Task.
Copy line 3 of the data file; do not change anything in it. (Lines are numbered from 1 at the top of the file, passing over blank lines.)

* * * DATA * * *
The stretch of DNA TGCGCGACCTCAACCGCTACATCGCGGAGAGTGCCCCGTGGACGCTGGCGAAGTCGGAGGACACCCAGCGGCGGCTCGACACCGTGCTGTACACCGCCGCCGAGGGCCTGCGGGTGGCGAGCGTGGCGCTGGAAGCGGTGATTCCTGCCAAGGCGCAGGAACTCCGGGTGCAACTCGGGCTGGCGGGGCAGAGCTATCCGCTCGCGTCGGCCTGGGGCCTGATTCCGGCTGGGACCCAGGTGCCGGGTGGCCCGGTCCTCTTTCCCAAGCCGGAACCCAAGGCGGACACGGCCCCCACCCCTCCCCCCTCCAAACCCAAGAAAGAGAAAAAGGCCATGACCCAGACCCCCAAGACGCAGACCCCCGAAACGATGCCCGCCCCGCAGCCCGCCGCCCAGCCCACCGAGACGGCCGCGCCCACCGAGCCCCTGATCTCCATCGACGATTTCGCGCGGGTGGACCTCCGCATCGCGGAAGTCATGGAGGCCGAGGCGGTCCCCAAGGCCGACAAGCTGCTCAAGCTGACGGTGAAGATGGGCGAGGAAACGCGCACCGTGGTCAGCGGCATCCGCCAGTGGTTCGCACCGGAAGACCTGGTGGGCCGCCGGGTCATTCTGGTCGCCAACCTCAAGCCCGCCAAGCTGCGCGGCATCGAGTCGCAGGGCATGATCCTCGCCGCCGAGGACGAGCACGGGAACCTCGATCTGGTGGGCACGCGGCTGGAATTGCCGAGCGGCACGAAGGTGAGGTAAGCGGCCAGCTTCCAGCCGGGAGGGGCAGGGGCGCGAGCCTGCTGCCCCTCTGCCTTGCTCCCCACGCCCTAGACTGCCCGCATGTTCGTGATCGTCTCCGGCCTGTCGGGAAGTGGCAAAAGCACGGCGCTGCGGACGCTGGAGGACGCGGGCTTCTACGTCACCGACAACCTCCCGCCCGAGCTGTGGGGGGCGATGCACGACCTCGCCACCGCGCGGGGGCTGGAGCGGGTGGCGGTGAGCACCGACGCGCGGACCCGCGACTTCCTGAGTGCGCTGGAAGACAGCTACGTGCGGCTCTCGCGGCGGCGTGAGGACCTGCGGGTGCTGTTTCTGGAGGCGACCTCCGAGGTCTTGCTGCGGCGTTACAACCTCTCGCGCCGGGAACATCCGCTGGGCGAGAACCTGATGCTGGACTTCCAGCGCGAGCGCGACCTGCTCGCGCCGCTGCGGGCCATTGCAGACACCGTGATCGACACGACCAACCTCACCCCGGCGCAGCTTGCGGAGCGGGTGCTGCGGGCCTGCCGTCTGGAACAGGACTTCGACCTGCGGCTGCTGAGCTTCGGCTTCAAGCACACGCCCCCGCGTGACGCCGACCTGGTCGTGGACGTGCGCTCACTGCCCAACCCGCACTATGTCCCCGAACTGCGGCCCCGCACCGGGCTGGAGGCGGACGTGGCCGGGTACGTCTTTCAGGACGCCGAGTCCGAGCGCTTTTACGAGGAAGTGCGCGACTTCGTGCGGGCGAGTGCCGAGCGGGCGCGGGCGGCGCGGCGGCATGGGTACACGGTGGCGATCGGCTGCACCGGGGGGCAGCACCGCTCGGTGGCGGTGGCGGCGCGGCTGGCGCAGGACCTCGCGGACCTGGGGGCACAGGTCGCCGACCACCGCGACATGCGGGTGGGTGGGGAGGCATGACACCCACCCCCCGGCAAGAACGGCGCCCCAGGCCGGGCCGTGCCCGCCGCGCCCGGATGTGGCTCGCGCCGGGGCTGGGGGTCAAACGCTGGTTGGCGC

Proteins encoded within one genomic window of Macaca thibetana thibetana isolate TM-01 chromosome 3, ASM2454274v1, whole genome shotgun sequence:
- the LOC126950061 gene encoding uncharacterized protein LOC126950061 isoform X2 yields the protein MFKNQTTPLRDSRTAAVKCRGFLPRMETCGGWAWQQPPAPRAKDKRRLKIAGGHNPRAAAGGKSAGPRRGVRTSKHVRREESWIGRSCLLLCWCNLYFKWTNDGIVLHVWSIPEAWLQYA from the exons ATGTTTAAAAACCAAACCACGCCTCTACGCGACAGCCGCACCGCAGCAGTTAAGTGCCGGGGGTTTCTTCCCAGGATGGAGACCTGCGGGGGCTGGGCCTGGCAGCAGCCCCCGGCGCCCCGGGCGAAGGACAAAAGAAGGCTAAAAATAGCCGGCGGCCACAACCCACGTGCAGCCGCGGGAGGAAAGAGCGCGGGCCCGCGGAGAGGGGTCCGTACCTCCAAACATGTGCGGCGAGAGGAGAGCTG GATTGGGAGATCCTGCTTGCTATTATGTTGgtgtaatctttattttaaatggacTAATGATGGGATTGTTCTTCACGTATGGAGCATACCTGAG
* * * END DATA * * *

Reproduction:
- the LOC126950061 gene encoding uncharacterized protein LOC126950061 isoform X2 yields the protein MFKNQTTPLRDSRTAAVKCRGFLPRMETCGGWAWQQPPAPRAKDKRRLKIAGGHNPRAAAGGKSAGPRRGVRTSKHVRREESWIGRSCLLLCWCNLYFKWTNDGIVLHVWSIPEAWLQYA from the exons ATGTTTAAAAACCAAACCACGCCTCTACGCGACAGCCGCACCGCAGCAGTTAAGTGCCGGGGGTTTCTTCCCAGGATGGAGACCTGCGGGGGCTGGGCCTGGCAGCAGCCCCCGGCGCCCCGGGCGAAGGACAAAAGAAGGCTAAAAATAGCCGGCGGCCACAACCCACGTGCAGCCGCGGGAGGAAAGAGCGCGGGCCCGCGGAGAGGGGTCCGTACCTCCAAACATGTGCGGCGAGAGGAGAGCTG GATTGGGAGATCCTGCTTGCTATTATGTTGgtgtaatctttattttaaatggacTAATGATGGGATTGTTCTTCACGTATGGAGCATACCTGAG